Category Archives: OTP

Orcs in space, with one time passwords

My oldest son recently attended a games design summer camp (for 5-6 graders) and one of their tasks was to design a StarCraft level. As a result he become quite addicted to StarCraft as did my middle son. It’s very interesting watching your children take to a computer game that is older than they are.

So I was looking around the Blizzard site trying to find out when StarCraft 2 is going to be released, and I came across this, a one-time-password authentication token for securing your on-line game account for the various Blizzard games. It doesn’t explicitly say it, but I am guessing it’s SecureID, although there is the possibility it is an OATH based system.

I am sure that only a small percentage of gamers use it, but I was pretty impressed. Many financial sites still don’t offer OTP protection, but you can get it for your on-line gaming account.

It’s all a matter of consumer priorities, I guess.

Is there a security expert on-board the aircraft?

Here is an interesting strong AuthN application, inbound aircraft. Apparently Israel is going to roll out a strong AuthN system to verify the identity of the pilots for inbound aircraft. Details are sketchy, but apparently the pilots will carry some kind of OTP device. When challenged they must provide a OTP or be denied entry. Planes that approach after being denied entry will, apparently, be shot down.

This is intended to prevent a 9/11 style attack. There is speculation that there will be a may-day code that the pilots could use in a “gun to the head” scenario. Such a situation certainly presents some grim choices to the pilot. A hijacker who doesn’t want anyone to know about the hijacking is certainly not interested in negotiating a solution.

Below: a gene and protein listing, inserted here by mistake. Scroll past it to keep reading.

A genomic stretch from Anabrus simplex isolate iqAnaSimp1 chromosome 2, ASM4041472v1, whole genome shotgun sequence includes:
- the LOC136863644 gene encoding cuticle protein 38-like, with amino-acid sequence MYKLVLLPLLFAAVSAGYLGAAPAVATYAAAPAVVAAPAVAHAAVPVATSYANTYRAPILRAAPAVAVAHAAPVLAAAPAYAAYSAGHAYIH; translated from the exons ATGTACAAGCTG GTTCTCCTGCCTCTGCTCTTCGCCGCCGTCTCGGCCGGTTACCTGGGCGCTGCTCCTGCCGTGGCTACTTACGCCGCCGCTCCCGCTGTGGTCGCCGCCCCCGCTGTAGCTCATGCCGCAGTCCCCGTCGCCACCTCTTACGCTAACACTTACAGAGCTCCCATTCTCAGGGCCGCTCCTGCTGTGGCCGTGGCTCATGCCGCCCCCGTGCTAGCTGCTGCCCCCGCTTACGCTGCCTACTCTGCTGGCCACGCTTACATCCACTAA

I assume that there would have to be some sort of pilot PIN number to unlock the OTP. That leads me to image a wild Airport-esque plot where the plucky passenger-hero has guess the PIN number of the pilot to land the aircraft.

(Mirrored from TalkBMC)

Consumer Keystroke Logger

Have passwords just been rendered unsafe for enterprises because of this? Keystroke loggers have been discussed in security circles for a while now but this is different. Previously you needed admin access to the box, or you had to physically hack into the keyboard internals.

If I understand the description, for just $200 someone with no particular computer expertise can discover any password typed into a specific computer. All he needs is unsupervised access to the physical box. Anyone who can enter a workplace off hours, or just be the first or last one there, can easily install this on a computer and start collecting passwords.

I can’t see any real defense for this while relying on passwords alone. The only defense I can think of is to add OTP or Biometric authentication to all office computers. Given all the issues around biometrics, an OTP is probably the best option.

One could even suspect EMC of being secretly behind this. Just kidding. Sort of.

No, really, I’m joking.

(Mirrored from TalkBMC)

New OATH Reference Architecture

OpenAuthentication.org has released an updated version (2.0) of the OATH Reference Architecture. There Reference Architecture is a blue print for an identity framework built with strong authentication in mind. If you are interested in identity management in general or strong authentication in particular you might find this interesting. The press release is here. You can get the reference architecture here (registration required).

(Mirrored from TalkBMC)